That's a funky one. I was going to mention boost::tribool ( https://www.boost.org/doc/libs/1_60_0/doc/html/tribool.html ) which has three states: true, false, and indeterminate. It does have some uses when you need to know if you don't yet know if something is true or false.

    This one though takes the cake with all the states it has. I particularly "like" -1 for "true," as it harkens back to the GW BASIC days where -1 (in that case, 0xFFFF or 16 1-bitss) was true vs 0 was false. Admittedly, that confused me tons as a kid until I later learned about 2's complement.

  • Sou Eu (unregistered)

    Definitely can't do bit logic with the elements of this enum. As others have said, having an enum entry for "NONE" or something else meaning value not set may not be the WTF the submitter paints it as. We don't know the language - though it looks like something from the C family - nor the year, so we can't know if a nullable boolean was natively available. The idea of it being used in a UI to distinguish FALSE from NOT YET SET / UNKNOWN makes sense. I wouldn't have called this enum "Bit" because the NONE entry can't be contained in a single bit and still be distinct from TRUE. Perhaps the name NullableBit or NullableBoolean would have been more descriptive.

  • see sharp (unregistered)

    DIY tristate... to be fair, IIRC the Win32 checkbox did this.

  • (nodebb)

    It's a nullable bit. It wouldn't be any more useful for logical operations without the -1 so this isn't horrible.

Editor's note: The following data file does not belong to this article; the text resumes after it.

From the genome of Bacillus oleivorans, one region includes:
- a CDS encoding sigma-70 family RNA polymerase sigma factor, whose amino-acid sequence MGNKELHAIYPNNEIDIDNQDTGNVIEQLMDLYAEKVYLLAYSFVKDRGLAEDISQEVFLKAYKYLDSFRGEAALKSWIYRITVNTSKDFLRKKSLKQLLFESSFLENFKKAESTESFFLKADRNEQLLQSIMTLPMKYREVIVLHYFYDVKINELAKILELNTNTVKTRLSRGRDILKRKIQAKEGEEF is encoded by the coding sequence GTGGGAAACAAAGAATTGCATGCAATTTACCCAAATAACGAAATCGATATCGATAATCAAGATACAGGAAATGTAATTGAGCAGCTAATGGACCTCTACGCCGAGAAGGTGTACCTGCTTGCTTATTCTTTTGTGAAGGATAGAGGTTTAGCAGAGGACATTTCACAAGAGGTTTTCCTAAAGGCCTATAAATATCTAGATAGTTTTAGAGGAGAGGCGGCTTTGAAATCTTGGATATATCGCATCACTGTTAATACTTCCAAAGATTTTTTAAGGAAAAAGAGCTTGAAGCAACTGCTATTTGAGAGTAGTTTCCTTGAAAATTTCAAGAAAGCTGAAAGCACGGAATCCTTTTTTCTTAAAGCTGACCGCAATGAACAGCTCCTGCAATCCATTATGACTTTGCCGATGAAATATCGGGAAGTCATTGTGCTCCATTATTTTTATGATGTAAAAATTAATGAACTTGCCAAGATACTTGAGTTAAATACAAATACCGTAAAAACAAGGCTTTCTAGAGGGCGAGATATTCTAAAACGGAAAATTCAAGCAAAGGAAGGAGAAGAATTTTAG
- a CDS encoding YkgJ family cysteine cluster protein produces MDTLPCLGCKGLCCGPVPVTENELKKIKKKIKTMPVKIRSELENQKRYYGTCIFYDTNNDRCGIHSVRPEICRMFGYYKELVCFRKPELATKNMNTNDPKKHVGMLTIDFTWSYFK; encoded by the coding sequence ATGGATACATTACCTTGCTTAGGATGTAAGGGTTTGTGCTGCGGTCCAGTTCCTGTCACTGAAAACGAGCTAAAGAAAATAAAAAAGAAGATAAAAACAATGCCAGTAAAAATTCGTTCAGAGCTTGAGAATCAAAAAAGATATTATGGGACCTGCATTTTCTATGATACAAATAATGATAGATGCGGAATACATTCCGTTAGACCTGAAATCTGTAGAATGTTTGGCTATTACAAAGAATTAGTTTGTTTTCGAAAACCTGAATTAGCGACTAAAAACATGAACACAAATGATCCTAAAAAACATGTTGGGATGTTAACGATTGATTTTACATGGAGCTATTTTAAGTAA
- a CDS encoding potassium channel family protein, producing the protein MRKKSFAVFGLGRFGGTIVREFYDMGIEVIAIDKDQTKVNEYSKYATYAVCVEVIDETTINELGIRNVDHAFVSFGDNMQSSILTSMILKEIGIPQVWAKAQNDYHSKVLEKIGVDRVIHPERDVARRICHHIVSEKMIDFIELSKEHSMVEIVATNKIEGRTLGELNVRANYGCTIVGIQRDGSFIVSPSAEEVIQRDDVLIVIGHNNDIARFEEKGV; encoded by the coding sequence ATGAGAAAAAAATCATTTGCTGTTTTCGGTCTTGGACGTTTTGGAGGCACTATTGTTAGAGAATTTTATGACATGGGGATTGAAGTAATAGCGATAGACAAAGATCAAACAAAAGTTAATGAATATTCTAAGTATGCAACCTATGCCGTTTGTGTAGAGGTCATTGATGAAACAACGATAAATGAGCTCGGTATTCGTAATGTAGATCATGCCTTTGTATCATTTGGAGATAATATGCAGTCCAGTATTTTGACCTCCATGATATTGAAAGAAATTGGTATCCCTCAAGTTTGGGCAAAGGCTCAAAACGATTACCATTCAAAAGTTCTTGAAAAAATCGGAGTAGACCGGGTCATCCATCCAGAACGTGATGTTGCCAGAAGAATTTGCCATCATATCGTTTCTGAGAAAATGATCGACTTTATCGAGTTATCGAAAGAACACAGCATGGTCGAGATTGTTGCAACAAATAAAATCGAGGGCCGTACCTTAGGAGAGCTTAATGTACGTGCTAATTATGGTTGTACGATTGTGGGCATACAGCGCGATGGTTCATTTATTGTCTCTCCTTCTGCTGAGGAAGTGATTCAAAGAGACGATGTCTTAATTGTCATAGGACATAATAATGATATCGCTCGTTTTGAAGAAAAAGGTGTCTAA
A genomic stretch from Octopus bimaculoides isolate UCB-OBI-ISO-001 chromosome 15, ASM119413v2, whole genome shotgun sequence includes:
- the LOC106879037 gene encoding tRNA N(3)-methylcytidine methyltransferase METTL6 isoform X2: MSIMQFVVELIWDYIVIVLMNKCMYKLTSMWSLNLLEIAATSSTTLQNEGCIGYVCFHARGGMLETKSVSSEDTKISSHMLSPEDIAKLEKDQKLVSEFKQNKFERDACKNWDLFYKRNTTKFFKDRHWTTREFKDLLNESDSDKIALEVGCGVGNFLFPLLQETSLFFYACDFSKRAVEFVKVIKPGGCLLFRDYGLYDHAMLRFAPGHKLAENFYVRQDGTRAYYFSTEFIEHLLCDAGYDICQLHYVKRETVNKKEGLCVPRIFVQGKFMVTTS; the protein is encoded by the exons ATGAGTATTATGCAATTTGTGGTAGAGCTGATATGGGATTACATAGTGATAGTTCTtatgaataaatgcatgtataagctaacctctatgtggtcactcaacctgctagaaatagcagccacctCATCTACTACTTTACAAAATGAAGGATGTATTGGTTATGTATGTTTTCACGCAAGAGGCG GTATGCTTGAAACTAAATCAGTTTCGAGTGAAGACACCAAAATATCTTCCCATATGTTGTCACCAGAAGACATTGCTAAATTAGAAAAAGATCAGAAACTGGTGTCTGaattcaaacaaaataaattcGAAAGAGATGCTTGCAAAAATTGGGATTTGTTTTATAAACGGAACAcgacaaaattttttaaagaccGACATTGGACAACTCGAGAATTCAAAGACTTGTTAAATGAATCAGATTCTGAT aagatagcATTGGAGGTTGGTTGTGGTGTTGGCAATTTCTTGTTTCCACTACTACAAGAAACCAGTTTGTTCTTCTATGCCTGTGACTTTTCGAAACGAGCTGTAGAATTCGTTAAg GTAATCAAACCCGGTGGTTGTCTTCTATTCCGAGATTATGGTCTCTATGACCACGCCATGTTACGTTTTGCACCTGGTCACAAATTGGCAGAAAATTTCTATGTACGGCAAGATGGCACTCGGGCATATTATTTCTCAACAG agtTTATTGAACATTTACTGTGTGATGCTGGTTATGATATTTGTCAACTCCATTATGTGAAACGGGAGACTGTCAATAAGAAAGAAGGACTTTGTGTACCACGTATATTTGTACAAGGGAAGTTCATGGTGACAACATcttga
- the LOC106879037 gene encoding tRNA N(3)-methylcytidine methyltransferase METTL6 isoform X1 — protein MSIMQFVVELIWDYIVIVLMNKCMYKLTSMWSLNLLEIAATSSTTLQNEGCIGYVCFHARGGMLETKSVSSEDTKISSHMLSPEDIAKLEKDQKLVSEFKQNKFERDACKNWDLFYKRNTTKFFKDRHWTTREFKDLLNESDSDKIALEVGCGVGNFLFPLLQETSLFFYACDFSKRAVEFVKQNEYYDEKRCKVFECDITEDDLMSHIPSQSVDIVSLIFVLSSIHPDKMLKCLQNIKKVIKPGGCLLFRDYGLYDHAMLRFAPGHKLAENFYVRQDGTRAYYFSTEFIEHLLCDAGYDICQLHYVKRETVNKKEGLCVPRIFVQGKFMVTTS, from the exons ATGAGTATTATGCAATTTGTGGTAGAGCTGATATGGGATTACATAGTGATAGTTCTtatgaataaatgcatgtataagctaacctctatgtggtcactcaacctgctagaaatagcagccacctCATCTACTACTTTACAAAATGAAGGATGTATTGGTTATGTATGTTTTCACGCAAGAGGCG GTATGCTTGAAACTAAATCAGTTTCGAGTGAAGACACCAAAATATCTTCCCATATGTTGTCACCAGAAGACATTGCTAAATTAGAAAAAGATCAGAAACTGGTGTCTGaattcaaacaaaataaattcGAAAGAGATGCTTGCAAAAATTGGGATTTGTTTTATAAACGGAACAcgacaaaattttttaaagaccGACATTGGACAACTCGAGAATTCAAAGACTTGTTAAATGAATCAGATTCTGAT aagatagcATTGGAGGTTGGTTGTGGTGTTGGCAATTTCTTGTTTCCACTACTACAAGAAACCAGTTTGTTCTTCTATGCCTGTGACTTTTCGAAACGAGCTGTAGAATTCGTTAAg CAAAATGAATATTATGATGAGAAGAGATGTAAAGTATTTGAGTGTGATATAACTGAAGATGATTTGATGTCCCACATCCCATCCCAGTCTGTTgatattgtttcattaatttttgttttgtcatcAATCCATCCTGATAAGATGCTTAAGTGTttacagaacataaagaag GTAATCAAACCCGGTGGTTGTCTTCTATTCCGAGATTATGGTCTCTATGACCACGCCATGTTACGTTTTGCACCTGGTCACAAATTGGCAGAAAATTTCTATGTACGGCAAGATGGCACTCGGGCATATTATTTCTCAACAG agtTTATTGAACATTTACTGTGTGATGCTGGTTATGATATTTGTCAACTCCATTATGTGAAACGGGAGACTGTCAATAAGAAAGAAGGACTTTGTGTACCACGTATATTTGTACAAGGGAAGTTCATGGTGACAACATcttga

• Duston (unregistered)
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  • Mabs (unregistered) in reply to my name
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  • rahul (unregistered)
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  • markm (unregistered)
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  • (nodebb) in reply to Sheriff Fatman

    Well it is a bit, it's just one that needs pullup resistors, and that you can wire-OR.

  • Maurizio (unregistered)

    Well, the real wtf is that like that is no more a bool algebra. Add the value "inconsistent", and you get an elegant, functional, even if somehow useless, bool algebra, with four values: "We know this thing is true", "We know this thing is false", "We don't know enough to affirm this thing is either true or false", "What we know is inconsistent, because we can prove this thing is false, and true at the same time"

  • Yazeran (unregistered) in reply to mynameishidden
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  • (nodebb) in reply to Maurizio

    Now you need to add two "discrepency" values (D and D') and you can run basic fault simulation and the Roth D-algorithm for test generation.

  • amjad (unregistered)
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  • thanasip (unregistered)
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  • piqpoq (unregistered)

    It's bad, but if they'd at least name it a trit, it'd be potentially understandable, if still bad.